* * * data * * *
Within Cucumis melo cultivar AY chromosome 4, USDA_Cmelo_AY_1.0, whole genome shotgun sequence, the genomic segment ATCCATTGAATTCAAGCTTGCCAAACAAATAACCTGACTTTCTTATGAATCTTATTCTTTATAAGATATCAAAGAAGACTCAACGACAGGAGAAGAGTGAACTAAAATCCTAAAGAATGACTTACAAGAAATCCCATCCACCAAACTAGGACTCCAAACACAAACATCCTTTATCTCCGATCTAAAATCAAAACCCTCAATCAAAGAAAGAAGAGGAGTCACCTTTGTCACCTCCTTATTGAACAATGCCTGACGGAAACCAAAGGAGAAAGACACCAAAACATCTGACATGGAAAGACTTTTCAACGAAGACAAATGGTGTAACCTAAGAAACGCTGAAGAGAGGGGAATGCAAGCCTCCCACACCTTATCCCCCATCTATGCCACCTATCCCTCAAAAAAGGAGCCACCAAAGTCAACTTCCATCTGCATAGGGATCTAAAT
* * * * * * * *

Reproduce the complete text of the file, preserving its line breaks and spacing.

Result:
Within Cucumis melo cultivar AY chromosome 4, USDA_Cmelo_AY_1.0, whole genome shotgun sequence, the genomic segment ATCCATTGAATTCAAGCTTGCCAAACAAATAACCTGACTTTCTTATGAATCTTATTCTTTATAAGATATCAAAGAAGACTCAACGACAGGAGAAGAGTGAACTAAAATCCTAAAGAATGACTTACAAGAAATCCCATCCACCAAACTAGGACTCCAAACACAAACATCCTTTATCTCCGATCTAAAATCAAAACCCTCAATCAAAGAAAGAAGAGGAGTCACCTTTGTCACCTCCTTATTGAACAATGCCTGACGGAAACCAAAGGAGAAAGACACCAAAACATCTGACATGGAAAGACTTTTCAACGAAGACAAATGGTGTAACCTAAGAAACGCTGAAGAGAGGGGAATGCAAGCCTCCCACACCTTATCCCCCATCTATGCCACCTATCCCTCAAAAAAGGAGCCACCAAAGTCAACTTCCATCTGCATAGGGATCTAAAT